UPDATE: I’ve created a Google Group for this project. I hope you’ll join it and help us build this tool.
Last Thursday I asked for help creating a site that would facilitate crowdsourcing the task of prioritizing the 11,000+ projects proposed in the U.S. Conference of Mayors’ $73 billion “Main Street Economic Recovery” stimulus plan. The point of doing this is to help President-Elect Obama keep his promise that any stimulus spending will be directed at critical infrastructure, and not pork. Roads and bridges and schoolhouses are infrastructure, but dog parks and tennis centers in wealthy neighborhoods probably don’t count.
Software developer Kevin Dwyer stepped up to the plate, took the mayors’ report, and parsed out the projects into an SQLite database. You can find the database here and Kevin’s take on what he did here. Now that we have the data in an easy-to-remix format, I’d like to ask for your help developing the backend for the site.
Going forward I can offer graphic design and copywriting to the project, as well as cat-hearding, which are my comparative advantages. What I don’t have are the technical chops to code the backend. If you are a developer, or know someone who is, and might be willing to help, please read on. The functionality I’d like the site to have is a lot like what WashingtonWatch.com offers. Each proposed project would have its own item page. That item page would list the project name, city and state, cost, and estimated number of jobs it would create, all of which are included in the database. Then each item page would have a wiki section where users could write (hopefully) neutral POV descriptions of the projects to put them in context. Under that there would be a comments section where users could trade their opinions on the merits of the project. (Perhaps these could be threaded, maybe using Disqus.) Finally, and importantly, each item page will have an up-or-down voting mechanism that will let users register whether they think the project is critical infrastructure or not critical infrastructure. This voting is what will let us rank projects from critical to porcine.
Now, apart from search functionality, we would have to offer easy browsing for folks to find projects that interest them. I think the home page should offer a link to search by city and state. Clicking on that link should offer a list of states. Clicking on a state should offer links to all cities in that state, as well as a list of all projects in that state in case a user doesn’t want to drill-down any further. Clicking on a city will display a list of all projects in that city.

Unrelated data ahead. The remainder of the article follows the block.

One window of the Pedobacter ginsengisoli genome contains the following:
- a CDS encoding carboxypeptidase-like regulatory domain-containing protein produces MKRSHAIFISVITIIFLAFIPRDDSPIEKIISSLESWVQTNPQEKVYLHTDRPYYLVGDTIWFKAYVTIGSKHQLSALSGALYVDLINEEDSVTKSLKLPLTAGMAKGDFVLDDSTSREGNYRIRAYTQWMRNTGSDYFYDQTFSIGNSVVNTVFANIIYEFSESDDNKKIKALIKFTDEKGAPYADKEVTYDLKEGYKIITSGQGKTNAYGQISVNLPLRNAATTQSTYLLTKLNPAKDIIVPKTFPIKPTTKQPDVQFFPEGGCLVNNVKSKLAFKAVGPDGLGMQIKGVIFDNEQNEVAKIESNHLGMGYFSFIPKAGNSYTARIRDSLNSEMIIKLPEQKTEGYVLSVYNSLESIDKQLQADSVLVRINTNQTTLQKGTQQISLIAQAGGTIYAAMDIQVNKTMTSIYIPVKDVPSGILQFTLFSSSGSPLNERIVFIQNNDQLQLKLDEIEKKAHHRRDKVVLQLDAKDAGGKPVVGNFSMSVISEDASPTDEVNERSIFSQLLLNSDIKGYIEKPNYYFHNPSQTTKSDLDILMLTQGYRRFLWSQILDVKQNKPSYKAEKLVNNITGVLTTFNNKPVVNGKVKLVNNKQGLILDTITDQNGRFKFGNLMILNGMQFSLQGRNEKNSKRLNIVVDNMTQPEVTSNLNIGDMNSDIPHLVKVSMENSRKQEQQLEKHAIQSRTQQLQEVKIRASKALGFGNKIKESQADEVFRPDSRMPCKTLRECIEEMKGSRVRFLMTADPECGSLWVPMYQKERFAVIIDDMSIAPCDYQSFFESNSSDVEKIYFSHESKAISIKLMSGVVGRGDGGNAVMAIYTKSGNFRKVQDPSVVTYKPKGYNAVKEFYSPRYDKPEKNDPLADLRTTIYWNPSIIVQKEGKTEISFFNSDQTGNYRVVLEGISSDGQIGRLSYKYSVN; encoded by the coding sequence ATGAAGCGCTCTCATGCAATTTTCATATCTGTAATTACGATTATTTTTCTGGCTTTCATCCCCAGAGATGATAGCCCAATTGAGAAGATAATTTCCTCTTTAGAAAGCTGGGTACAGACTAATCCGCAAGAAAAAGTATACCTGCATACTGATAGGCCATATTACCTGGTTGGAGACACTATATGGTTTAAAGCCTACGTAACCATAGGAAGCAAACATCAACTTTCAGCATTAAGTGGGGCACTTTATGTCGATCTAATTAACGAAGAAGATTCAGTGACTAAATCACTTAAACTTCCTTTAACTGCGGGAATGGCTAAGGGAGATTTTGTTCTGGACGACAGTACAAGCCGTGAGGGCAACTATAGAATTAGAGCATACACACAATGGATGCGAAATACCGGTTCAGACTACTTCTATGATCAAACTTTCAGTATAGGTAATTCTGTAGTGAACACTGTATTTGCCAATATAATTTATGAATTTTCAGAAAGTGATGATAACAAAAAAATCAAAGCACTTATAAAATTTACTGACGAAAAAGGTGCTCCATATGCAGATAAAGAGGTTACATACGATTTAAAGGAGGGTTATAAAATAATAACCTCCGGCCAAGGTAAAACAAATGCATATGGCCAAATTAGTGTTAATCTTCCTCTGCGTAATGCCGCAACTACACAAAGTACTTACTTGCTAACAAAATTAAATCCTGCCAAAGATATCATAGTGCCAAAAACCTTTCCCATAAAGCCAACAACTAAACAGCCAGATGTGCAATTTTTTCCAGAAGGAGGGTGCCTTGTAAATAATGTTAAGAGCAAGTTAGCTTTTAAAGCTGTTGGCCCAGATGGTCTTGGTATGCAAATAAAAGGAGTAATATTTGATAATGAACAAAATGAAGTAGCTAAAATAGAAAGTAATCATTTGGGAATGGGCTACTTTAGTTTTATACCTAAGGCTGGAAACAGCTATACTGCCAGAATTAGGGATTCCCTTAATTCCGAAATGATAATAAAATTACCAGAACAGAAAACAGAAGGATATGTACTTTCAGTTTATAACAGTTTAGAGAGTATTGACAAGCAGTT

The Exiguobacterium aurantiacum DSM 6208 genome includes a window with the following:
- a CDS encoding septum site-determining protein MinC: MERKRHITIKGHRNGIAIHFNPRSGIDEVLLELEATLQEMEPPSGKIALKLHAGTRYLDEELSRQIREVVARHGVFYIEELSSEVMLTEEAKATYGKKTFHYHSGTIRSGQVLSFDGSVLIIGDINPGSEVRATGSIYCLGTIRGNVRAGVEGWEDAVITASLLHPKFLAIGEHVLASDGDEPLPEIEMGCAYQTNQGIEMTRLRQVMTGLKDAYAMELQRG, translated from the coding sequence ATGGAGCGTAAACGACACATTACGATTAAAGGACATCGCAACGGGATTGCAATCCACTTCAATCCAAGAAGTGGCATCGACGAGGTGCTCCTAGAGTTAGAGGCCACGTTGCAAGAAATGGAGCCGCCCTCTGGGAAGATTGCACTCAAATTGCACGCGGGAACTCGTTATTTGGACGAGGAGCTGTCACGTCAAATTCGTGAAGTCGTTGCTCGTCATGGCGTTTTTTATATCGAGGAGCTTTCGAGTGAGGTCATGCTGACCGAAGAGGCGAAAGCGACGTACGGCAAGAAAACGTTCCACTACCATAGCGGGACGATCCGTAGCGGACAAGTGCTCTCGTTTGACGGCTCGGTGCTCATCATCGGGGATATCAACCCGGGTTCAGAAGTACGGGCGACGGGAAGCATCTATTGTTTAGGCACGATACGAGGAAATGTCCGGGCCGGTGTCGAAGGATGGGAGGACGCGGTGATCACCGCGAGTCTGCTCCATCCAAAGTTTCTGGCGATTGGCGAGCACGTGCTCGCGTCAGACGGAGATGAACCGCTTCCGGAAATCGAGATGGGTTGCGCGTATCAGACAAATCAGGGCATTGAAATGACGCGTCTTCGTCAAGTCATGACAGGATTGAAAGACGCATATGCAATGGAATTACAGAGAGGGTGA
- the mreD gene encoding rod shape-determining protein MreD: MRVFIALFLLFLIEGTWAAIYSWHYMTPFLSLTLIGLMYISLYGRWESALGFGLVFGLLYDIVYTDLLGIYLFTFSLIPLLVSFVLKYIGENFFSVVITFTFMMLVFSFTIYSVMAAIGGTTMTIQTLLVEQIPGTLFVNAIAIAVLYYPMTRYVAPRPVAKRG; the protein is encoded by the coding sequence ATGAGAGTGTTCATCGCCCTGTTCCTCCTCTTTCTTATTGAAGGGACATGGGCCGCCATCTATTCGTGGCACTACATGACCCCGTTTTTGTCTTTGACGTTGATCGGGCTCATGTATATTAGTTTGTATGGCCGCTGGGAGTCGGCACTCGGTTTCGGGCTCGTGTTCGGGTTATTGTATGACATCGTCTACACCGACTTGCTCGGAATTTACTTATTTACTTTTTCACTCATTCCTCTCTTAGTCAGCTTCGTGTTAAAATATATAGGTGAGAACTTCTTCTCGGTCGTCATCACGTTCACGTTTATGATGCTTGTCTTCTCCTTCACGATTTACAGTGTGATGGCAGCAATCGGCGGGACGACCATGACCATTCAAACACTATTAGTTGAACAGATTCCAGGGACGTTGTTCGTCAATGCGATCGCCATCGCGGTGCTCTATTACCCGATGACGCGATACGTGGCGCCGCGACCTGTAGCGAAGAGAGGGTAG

Each of these lists I’m describing should be sortable by name, locality, cost, and estimated number of jobs created. That way someone can click on a state then sort by cost so they can see the most costly projects first. On the home page there should also be a way to browse all projects in the country ordered by cost. Another possible sorting option might be how a project is ranked by users.
So what do you think? I’d love to hear any thoughts or criticism you might have on this proposed interface. I’d also love to hear any ideas of the best way to technically implement this (especially if you’d like to volunteer to help out). I’ve been told one way to do this is to use MediaWiki and create a page for each project. That sounds good but I’d like to make sure we have the ability to rank and sort like I’ve described. Is that possible? I’ve also seen Pligg, a Digg clone, which might do the trick, but it while it has commenting and voting, it doesn’t have a wiki component. Finally, we could beg Jim Harper to let us use his Washington Watch software, but it’s custom-made and I think it’d probably be easier to use something off the shelf. I’m sure there are other ways to do it and it would be great if we could hash them out here. Thanks for your time!